That’s the sound of another consumer moving from the webpage they’re on to your page via a display ad they found in the sidebar. Hooray!
Unfortunately, these days, the sound of the click, click, click is less of a tap dance and more like the lazy snap of a pleased beatnik. ComScore says that the average click rate on a display ad is 0.1%. Compare that to the average click rate on a paid search ad campaign (3.5%) and it’s easy to see why the digital intelligence company is calling for an end to counting clicks.
Why the fascination with the click? I suspect one reason is that computing clicks on display ads is fast, cheap and easy. In a world where time and money are of the essence, these factors may well be sufficient for some to put aside concerns about the click’s relevance. If correct, that’s certainly not a positive commentary on the state of the online ad business.
Statistics show that search ads are better performers than display ads which makes sense since “search’ implies that the person is looking for an answer. When they find it, they’re going to click it. Stats also show that display ads are good for brand awareness. Even if I don’t click on that McDonalds ad, a Quarter-Pounder is likely to end up on my plate at lunch. Humans are highly suggestible creatures, especially when it comes to calorie laden treats!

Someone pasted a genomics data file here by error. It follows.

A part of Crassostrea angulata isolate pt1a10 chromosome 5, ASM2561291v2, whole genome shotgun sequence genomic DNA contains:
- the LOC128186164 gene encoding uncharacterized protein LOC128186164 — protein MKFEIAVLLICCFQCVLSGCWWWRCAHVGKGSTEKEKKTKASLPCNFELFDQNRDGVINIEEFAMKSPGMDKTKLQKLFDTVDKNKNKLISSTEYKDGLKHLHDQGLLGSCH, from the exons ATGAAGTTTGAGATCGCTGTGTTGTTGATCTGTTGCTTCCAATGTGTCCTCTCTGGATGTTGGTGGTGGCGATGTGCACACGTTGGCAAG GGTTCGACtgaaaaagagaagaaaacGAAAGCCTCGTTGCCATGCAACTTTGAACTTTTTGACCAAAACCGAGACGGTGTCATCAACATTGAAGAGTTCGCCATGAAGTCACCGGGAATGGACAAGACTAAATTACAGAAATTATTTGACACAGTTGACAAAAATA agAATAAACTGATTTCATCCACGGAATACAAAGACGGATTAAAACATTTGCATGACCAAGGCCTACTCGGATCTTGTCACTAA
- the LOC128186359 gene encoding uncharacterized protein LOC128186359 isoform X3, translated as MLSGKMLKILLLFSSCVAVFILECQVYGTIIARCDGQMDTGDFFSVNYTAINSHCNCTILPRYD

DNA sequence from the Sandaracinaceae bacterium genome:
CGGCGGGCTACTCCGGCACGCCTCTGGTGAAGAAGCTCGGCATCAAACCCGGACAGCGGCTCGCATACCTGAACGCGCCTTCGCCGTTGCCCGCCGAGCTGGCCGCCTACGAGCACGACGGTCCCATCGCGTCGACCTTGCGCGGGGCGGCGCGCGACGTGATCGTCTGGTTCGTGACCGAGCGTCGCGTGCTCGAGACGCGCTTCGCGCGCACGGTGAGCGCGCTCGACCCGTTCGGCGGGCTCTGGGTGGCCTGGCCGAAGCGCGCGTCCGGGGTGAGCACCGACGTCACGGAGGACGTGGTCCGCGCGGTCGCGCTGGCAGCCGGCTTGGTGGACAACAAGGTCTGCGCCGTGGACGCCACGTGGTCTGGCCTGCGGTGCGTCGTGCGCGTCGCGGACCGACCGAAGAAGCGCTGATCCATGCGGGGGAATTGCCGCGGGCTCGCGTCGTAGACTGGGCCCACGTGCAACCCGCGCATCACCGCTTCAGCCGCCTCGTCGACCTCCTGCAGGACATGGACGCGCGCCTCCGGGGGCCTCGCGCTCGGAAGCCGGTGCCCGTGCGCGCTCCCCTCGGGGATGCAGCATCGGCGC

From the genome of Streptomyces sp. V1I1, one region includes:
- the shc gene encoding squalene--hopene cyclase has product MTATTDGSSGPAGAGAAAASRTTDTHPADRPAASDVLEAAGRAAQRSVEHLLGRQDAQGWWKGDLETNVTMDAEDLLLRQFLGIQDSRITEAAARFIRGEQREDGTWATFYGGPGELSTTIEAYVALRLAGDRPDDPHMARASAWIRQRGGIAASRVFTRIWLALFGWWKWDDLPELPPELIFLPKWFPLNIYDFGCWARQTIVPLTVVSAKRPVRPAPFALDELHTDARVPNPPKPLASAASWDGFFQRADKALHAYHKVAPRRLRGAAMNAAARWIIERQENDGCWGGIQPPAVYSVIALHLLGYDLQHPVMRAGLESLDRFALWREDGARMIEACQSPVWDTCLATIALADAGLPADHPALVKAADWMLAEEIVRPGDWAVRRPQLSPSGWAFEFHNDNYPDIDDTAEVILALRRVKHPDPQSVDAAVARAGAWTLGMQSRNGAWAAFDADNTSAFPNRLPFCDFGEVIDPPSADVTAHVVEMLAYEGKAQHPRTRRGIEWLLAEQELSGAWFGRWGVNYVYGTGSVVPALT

So what happens if we stop counting clicks? My first thought is, how would you measure a campaign’s success? Then I think, maybe it doesn’t matter. Look at magazine ads and TV commercials. People don’t interact with either of those delivery methods and yet we have ways of determining the effectiveness of each.
These days, where all forms of media and communications are melding into one tablet-sized package, maybe it’s time to stop looking at clicks and start looking a the total picture. Because in the end, the only number that really matters is the one with the dollar sign in front of it.